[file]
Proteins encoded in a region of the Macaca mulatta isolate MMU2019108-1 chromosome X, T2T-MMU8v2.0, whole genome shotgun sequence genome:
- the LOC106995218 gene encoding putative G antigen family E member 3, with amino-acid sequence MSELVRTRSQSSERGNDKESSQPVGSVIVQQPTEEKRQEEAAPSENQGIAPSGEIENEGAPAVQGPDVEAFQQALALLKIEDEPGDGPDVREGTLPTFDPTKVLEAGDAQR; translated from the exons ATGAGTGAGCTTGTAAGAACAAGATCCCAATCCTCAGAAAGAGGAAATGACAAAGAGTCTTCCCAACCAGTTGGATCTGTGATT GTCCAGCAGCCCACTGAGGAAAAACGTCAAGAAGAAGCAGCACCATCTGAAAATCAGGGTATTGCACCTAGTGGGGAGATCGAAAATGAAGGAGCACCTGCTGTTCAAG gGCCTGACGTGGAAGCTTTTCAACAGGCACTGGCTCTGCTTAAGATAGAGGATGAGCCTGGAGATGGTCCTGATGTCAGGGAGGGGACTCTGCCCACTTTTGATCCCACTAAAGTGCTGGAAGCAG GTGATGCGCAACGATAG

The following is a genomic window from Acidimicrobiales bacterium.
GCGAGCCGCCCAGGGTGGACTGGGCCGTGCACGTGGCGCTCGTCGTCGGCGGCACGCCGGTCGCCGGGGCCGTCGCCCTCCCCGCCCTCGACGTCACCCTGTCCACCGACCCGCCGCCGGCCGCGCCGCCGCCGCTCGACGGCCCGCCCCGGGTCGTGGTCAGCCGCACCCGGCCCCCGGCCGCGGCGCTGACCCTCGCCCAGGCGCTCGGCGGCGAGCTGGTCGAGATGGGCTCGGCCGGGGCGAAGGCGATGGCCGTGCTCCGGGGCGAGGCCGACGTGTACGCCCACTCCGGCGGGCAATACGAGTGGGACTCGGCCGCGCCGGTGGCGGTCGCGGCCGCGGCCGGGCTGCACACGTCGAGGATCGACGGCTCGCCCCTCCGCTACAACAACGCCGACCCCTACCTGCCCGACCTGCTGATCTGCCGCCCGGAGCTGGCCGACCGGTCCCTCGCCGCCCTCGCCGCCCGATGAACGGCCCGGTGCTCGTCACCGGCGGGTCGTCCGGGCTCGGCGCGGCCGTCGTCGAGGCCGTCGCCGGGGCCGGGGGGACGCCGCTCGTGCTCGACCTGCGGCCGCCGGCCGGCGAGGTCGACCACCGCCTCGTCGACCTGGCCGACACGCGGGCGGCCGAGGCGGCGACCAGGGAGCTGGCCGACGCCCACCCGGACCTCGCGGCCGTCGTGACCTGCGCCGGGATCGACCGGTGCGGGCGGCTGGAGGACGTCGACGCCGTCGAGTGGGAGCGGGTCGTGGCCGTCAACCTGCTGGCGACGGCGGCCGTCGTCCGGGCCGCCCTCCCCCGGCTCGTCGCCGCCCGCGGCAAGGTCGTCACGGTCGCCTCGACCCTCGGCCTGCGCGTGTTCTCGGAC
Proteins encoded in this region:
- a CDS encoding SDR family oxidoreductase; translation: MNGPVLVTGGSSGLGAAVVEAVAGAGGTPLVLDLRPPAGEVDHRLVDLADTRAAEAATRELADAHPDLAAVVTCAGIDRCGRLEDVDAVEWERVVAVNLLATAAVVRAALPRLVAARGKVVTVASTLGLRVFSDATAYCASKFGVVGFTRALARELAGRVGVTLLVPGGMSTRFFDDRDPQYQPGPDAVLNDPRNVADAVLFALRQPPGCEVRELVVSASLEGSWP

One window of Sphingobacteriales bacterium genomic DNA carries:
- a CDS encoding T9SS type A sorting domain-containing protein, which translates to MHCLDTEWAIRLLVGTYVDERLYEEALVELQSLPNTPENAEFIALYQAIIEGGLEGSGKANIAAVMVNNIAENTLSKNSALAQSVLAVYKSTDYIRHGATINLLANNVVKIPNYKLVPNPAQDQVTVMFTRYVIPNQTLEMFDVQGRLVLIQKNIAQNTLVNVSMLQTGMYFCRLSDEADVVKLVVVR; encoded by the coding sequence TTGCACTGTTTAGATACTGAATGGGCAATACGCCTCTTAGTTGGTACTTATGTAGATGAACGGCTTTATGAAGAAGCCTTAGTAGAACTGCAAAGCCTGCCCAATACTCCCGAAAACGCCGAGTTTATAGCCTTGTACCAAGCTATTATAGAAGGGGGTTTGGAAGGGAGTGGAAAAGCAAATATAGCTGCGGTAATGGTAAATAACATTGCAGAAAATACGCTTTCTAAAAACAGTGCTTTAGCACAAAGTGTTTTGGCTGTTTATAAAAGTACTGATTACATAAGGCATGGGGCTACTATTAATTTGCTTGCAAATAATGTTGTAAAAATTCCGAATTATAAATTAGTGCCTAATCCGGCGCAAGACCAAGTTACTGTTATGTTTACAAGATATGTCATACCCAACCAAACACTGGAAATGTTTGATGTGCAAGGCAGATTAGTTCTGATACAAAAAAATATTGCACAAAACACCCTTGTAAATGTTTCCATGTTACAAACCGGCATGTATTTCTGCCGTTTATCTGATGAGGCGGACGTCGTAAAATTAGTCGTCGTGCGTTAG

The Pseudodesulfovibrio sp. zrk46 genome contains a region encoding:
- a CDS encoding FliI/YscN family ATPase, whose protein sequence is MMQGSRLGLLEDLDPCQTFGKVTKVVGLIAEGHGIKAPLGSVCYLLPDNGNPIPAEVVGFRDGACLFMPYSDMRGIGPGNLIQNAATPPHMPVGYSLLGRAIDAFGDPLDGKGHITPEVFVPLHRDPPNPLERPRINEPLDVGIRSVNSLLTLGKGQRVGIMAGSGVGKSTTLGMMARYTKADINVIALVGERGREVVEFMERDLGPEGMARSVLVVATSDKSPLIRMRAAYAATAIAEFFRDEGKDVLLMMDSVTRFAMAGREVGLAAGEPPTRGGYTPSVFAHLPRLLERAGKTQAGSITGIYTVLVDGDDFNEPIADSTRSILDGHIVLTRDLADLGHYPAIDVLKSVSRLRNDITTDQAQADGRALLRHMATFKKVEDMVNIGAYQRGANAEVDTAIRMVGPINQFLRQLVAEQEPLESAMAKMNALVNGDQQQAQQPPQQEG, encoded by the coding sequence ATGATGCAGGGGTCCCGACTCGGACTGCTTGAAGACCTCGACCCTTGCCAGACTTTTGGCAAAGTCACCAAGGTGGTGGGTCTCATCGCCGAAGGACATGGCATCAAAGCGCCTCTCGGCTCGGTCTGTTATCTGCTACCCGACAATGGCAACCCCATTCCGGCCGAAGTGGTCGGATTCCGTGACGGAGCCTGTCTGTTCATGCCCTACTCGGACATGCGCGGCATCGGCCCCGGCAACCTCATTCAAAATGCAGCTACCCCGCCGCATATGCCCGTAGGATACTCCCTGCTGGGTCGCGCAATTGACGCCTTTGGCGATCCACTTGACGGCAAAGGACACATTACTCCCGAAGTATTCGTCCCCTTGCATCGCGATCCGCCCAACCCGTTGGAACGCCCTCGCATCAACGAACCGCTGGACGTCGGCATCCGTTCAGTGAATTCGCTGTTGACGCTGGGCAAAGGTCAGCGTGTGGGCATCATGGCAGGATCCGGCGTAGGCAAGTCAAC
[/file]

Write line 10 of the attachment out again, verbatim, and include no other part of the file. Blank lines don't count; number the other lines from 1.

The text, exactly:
- a CDS encoding FliI/YscN family ATPase, whose protein sequence is MMQGSRLGLLEDLDPCQTFGKVTKVVGLIAEGHGIKAPLGSVCYLLPDNGNPIPAEVVGFRDGACLFMPYSDMRGIGPGNLIQNAATPPHMPVGYSLLGRAIDAFGDPLDGKGHITPEVFVPLHRDPPNPLERPRINEPLDVGIRSVNSLLTLGKGQRVGIMAGSGVGKSTTLGMMARYTKADINVIALVGERGREVVEFMERDLGPEGMARSVLVVATSDKSPLIRMRAAYAATAIAEFFRDEGKDVLLMMDSVTRFAMAGREVGLAAGEPPTRGGYTPSVFAHLPRLLERAGKTQAGSITGIYTVLVDGDDFNEPIADSTRSILDGHIVLTRDLADLGHYPAIDVLKSVSRLRNDITTDQAQADGRALLRHMATFKKVEDMVNIGAYQRGANAEVDTAIRMVGPINQFLRQLVAEQEPLESAMAKMNALVNGDQQQAQQPPQQEG, encoded by the coding sequence ATGATGCAGGGGTCCCGACTCGGACTGCTTGAAGACCTCGACCCTTGCCAGACTTTTGGCAAAGTCACCAAGGTGGTGGGTCTCATCGCCGAAGGACATGGCATCAAAGCGCCTCTCGGCTCGGTCTGTTATCTGCTACCCGACAATGGCAACCCCATTCCGGCCGAAGTGGTCGGATTCCGTGACGGAGCCTGTCTGTTCATGCCCTACTCGGACATGCGCGGCATCGGCCCCGGCAACCTCATTCAAAATGCAGCTACCCCGCCGCATATGCCCGTAGGATACTCCCTGCTGGGTCGCGCAATTGACGCCTTTGGCGATCCACTTGACGGCAAAGGACACATTACTCCCGAAGTATTCGTCCCCTTGCATCGCGATCCGCCCAACCCGTTGGAACGCCCTCGCATCAACGAACCGCTGGACGTCGGCATCCGTTCAGTGAATTCGCTGTTGACGCTGGGCAAAGGTCAGCGTGTGGGCATCATGGCAGGATCCGGCGTAGGCAAGTCAAC